This one hurts quite a bit. Back in August, we reported that the Pixel Slate (then known as ‘Nocturne’) was being tested with the ultra-fast NVMe storage available in the Pixelbook’s top-level configuration. The commit was pretty straightforward and everything was pointing clearly towards the Pixel Slate equipping this much-improved storage at least on the highest configured model.
We honestly didn’t give this much of a thought after those commits surfaced given the fact that the Slate shares so much in common with the Pixelbook: namely the pricing structure.
With an extremely high price tag on the highest-configured model, it never occurred to me to reach out to Google for clarification on the storage type on the i7 model after the unveiling in New York: I simply assumed NVMe was part of the package. But shortly after our review went live, we were made aware of a Pixel Slate reddit thread that seemed to confirm the ludicrously-priced i7 Pixel Slate does not equip NVMe storage. We did some quick digging and Gabriel came across this commit that shows Google has the proper internals for NVMe, but has chosen not to use them.
A quick refresher for those of you who aren’t sure what NVMe is: it stands for Non-volitile Memory Express and provides much faster read/write speed over standard SSD. eMMC memory that is often used in Chromebooks is the slowest of the solid state storage types, however, and that is what you’ll be getting with every model of Pixel Slate.
Now, don’t get me wrong, I don’t have issue with eMMC in Chromebooks. Because of the nature of the OS and the devices, Chromebooks don’t really take much advantage of super-fast storage. Additionally, eMMC storage is much kinder on battery drain as well, so in a device that is only 7mm thick, I can see the case being strong for choosing a storage type that conserves battery, especially when those savings don’t really kill the user experience. Sure, there are times when faster memory will speed up a certain task like editing massive photos or videos, but those tasks aren’t really what Chromebooks are great at. Sure, you can edit photos and videos on your Chromebook, but if that is your primary use case, I’d advise a different device entirely.
With Linux apps starting to find their footing and the Android experience getting better by the day, a future where Chromebooks are purchased without thought of use case is entirely possible. In that type of future, faster and more voluminous storage will become a much, much bigger deal. I could see a time in the next few years where users purchase a high-end Chromebook to do the standard cloud-based tasks Chromebooks excel at while also using things like Lightworks or GIMP to do some serious, professional photo and video editing as well.
But that future isn’t here yet. And that future will require support for other things as well, like discrete GPUs and Thunderbolt for fast file transfers, speedy external drives, and powerful external GPUs when needed. That’s a ton of “coming soon” stuff that I think we’ll see in the years to come, but it will be a bit before any of that is a reality.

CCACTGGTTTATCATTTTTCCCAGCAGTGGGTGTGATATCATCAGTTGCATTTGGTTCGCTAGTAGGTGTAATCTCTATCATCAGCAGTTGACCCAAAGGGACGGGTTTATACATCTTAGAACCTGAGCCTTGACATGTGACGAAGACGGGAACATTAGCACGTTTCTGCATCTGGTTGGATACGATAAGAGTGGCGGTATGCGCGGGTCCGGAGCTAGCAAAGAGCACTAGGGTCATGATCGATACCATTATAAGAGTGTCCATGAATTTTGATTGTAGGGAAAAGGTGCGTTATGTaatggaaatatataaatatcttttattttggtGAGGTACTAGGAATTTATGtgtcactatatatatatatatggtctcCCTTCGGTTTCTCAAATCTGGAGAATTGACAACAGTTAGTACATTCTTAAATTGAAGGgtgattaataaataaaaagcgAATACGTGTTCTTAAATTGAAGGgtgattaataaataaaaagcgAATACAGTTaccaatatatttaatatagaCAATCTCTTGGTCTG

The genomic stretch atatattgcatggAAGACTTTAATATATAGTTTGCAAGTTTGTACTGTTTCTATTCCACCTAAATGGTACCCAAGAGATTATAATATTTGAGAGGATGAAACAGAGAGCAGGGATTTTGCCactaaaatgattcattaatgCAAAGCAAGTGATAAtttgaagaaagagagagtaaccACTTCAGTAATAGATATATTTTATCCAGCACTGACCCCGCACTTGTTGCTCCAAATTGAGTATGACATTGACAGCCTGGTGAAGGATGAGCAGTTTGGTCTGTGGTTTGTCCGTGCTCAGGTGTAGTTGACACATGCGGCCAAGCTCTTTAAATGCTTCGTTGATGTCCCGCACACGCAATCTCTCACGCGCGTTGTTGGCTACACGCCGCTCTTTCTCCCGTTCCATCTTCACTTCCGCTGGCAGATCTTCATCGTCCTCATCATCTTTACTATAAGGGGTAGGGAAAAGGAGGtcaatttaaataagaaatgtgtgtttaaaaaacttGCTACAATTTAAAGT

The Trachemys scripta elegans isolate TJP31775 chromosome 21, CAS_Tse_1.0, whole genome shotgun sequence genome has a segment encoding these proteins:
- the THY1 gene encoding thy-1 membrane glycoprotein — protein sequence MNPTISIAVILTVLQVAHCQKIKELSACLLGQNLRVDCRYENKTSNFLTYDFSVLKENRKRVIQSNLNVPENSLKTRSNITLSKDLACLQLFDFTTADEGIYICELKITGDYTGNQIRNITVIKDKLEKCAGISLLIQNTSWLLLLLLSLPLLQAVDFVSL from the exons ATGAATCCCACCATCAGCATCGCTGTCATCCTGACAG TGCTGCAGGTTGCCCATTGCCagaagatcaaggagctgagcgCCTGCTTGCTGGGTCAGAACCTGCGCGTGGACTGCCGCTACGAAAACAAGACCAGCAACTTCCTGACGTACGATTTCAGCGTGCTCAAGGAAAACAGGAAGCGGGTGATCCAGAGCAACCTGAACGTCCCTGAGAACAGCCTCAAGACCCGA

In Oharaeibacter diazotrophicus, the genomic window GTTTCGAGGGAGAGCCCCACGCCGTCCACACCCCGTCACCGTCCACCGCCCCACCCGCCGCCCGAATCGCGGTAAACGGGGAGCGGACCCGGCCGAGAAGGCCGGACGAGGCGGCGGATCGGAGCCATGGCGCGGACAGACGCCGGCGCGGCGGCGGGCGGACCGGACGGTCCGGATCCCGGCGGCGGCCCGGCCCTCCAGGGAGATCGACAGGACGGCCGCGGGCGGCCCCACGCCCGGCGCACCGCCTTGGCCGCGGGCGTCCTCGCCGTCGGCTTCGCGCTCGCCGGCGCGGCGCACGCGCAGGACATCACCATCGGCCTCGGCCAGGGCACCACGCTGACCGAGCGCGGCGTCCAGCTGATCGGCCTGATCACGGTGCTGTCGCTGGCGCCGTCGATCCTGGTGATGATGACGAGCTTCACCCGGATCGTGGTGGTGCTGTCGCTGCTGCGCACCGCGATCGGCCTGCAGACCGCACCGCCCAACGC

So, with that in mind, two things: First, I don’t think the lack of NVMe on the Pixel Slate is going to change much in the near term. Sure, users may purchase this device with the hope that they can use things like Lightworks one day down the road, but that seems like a niche group at this point. For most users who want a premium Chrome OS experience, the difference in eMMC and NVMe on a day to day basis is negligible. I’m not saying they are the same speed. I’m just saying with standard Chromebook tasks, the speed of your internet connection matters much more than the speed of your hard drive.
Second, I think the pricing on the Pixel Slate borders on insane. Many balked at the $999 for the Pixelbook with a Core i5 and 8GB of RAM a year ago, and now Google is asking $1200 for the same configuration of the Pixel Slate when you factor in a keyboard. Yes it is premium and yes it is gorgeous and yes it is fast. Sure, the screen and speakers are fantastic and it feels like a million bucks. Even if I can fully get on board with the pricing for the 4 lower models, the $1600 asking price for the bump to a Core i7, 8 more (not really necessary) gigs of RAM and double the (disappointingly non-upgraded eMMC) storage just makes no sense to me. eMMC storage and RAM are not expensive, and the Core i7 doesn’t push the performance up much at all, but the pricing going up $600 feels crazy.
When I assumed this also upgraded the storage to NVMe, I could at least legitimize a bit of the price hike. Though I’ve clearly made my case for not really needing it, NVMe storage is far more expensive than eMMC and could at least help explain away the bonkers pricing of the i7 model. Now that we know the upgrades are not that flashy, I simply cannot in any way, shape or form recommend the top-tier Pixel Slate at the current price. Though expensive, the Core i3 and i5 models are definitely where you should stay, especially given this latest development. And I still stand by our review: this is the future of Chrome OS and Chromebooks. I just wish Google wasn’t charging so much for people to experience it.